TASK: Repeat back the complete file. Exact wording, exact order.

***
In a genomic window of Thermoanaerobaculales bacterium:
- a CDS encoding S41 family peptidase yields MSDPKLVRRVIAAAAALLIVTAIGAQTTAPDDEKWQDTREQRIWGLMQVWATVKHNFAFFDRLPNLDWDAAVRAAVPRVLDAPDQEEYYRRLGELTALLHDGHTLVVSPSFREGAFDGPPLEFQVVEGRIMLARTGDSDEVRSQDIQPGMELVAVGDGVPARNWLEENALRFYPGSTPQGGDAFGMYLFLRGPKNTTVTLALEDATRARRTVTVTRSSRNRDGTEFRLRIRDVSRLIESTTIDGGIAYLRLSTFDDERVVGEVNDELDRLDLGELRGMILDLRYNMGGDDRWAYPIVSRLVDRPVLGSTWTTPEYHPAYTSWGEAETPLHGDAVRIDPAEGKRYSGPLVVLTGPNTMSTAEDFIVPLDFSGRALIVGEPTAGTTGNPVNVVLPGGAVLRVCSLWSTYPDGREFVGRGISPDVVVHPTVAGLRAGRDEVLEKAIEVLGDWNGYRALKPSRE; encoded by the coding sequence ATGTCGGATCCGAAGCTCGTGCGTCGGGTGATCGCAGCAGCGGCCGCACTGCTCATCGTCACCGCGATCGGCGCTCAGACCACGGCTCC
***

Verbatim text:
In a genomic window of Thermoanaerobaculales bacterium:
- a CDS encoding S41 family peptidase yields MSDPKLVRRVIAAAAALLIVTAIGAQTTAPDDEKWQDTREQRIWGLMQVWATVKHNFAFFDRLPNLDWDAAVRAAVPRVLDAPDQEEYYRRLGELTALLHDGHTLVVSPSFREGAFDGPPLEFQVVEGRIMLARTGDSDEVRSQDIQPGMELVAVGDGVPARNWLEENALRFYPGSTPQGGDAFGMYLFLRGPKNTTVTLALEDATRARRTVTVTRSSRNRDGTEFRLRIRDVSRLIESTTIDGGIAYLRLSTFDDERVVGEVNDELDRLDLGELRGMILDLRYNMGGDDRWAYPIVSRLVDRPVLGSTWTTPEYHPAYTSWGEAETPLHGDAVRIDPAEGKRYSGPLVVLTGPNTMSTAEDFIVPLDFSGRALIVGEPTAGTTGNPVNVVLPGGAVLRVCSLWSTYPDGREFVGRGISPDVVVHPTVAGLRAGRDEVLEKAIEVLGDWNGYRALKPSRE; encoded by the coding sequence ATGTCGGATCCGAAGCTCGTGCGTCGGGTGATCGCAGCAGCGGCCGCACTGCTCATCGTCACCGCGATCGGCGCTCAGACCACGGCTCC